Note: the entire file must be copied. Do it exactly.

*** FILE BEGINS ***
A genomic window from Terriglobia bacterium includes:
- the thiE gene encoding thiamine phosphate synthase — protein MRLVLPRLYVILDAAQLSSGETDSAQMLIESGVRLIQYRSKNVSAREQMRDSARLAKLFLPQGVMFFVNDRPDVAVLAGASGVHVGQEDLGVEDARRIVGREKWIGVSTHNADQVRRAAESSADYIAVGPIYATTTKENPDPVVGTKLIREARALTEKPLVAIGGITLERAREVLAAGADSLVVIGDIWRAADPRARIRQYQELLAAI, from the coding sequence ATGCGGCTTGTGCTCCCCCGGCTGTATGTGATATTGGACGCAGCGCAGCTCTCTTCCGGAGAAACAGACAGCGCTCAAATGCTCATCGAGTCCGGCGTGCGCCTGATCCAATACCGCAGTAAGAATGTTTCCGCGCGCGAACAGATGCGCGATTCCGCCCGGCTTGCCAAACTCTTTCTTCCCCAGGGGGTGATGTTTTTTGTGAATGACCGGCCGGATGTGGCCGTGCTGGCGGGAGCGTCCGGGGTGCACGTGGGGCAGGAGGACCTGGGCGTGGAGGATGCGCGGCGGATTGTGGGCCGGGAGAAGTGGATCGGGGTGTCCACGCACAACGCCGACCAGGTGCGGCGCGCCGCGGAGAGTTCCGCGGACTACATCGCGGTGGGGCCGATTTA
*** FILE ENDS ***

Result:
A genomic window from Terriglobia bacterium includes:
- the thiE gene encoding thiamine phosphate synthase — protein MRLVLPRLYVILDAAQLSSGETDSAQMLIESGVRLIQYRSKNVSAREQMRDSARLAKLFLPQGVMFFVNDRPDVAVLAGASGVHVGQEDLGVEDARRIVGREKWIGVSTHNADQVRRAAESSADYIAVGPIYATTTKENPDPVVGTKLIREARALTEKPLVAIGGITLERAREVLAAGADSLVVIGDIWRAADPRARIRQYQELLAAI, from the coding sequence ATGCGGCTTGTGCTCCCCCGGCTGTATGTGATATTGGACGCAGCGCAGCTCTCTTCCGGAGAAACAGACAGCGCTCAAATGCTCATCGAGTCCGGCGTGCGCCTGATCCAATACCGCAGTAAGAATGTTTCCGCGCGCGAACAGATGCGCGATTCCGCCCGGCTTGCCAAACTCTTTCTTCCCCAGGGGGTGATGTTTTTTGTGAATGACCGGCCGGATGTGGCCGTGCTGGCGGGAGCGTCCGGGGTGCACGTGGGGCAGGAGGACCTGGGCGTGGAGGATGCGCGGCGGATTGTGGGCCGGGAGAAGTGGATCGGGGTGTCCACGCACAACGCCGACCAGGTGCGGCGCGCCGCGGAGAGTTCCGCGGACTACATCGCGGTGGGGCCGATTTA